Pete Gaudet

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Pete Gaudet is an American college basketball coach .[1] He played varsity basketball for Iona Prep in 1959 and 1960 before going to Boston University, where he graduated in 1966.

He began his collegiate coaching career as an assistant to Mike Krzyzewski at Army. When Krzyzewski left for Duke in 1980, Gaudet was named his successor as head coach.

At Duke[edit]

After leaving the Army program in 1982, Gaudet rejoined his former boss at Duke, serving as Krzyzewski's top assistant from 1982 to 1995. During this time, Gaudet worked alongside current Notre Dame head coach Mike Brey, Harvard head coach Tommy Amaker, and ESPN analyst Jay Bilas. He helped lead Duke to two NCAA men's championships and seven Final Four appearances. An expert in player development, Gaudet coached eight All-Americans, three National Players of the Year and 12 NBA draft picks.

When Krzyzewski took a leave of absence in early 1995 due to a serious back injury, Gaudet was promoted to interim head coach. He inherited a team that had started 9–3, but the team struggled to an eventual record of 13–18 overall and 2–14 in the ACC—still the most losses in school history. Despite his interim status, Duke credited the 19 games Gaudet coached to him rather than to Krzyzewski, though Gaudet expresses no regrets or bitterness concerning this.[2]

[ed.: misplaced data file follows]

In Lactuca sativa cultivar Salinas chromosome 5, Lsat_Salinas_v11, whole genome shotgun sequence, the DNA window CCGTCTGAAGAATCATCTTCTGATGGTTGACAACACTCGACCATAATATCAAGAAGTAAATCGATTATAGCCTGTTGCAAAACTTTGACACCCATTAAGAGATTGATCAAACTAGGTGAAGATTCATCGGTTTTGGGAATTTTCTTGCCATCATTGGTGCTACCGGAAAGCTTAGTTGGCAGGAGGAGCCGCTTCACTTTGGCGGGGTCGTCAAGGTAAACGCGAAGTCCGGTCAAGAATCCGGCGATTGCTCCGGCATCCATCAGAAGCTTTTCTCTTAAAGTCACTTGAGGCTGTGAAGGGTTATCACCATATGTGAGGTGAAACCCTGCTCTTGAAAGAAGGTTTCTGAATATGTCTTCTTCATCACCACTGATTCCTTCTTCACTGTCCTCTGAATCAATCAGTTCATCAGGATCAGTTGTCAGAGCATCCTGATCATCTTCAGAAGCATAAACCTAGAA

In the midst of a landmark class action lawsuit against the NCAA,[3] Gaudet did not return to the Blue Devils' bench for the 1995–1996 season.

Head coaching record[edit]

Season Team Overall Conference Standing Postseason
Army Black Knights (Metro Atlantic Athletic Conference) (1980–1982)
1980–81 Army 7–19
1981–82 Army 5–22
Army: 12–41
Duke Blue Devils (Atlantic Coast Conference) (1995–1995)
1994–95 Duke 4–15 2–13 9th
Duke: 4–15 2–13
Total: 16–56



  1. ^ "India Times" on "Indian basketball eves impress American coach Gaudet"
  2. ^ "Raleigh News & Observer" on "Fifteen Years Later, Gaudet part of Duke's family" Archived 2013-05-31 at the Wayback Machine
  3. ^ "Duke Chronicle." on "Gaudet will not return despite new federal court ruling"
  4. ^ "2006–07 ACC Men's Basketball Media Guide" (PDF) (Press release). Retrieved 2008-03-22.

External links[edit]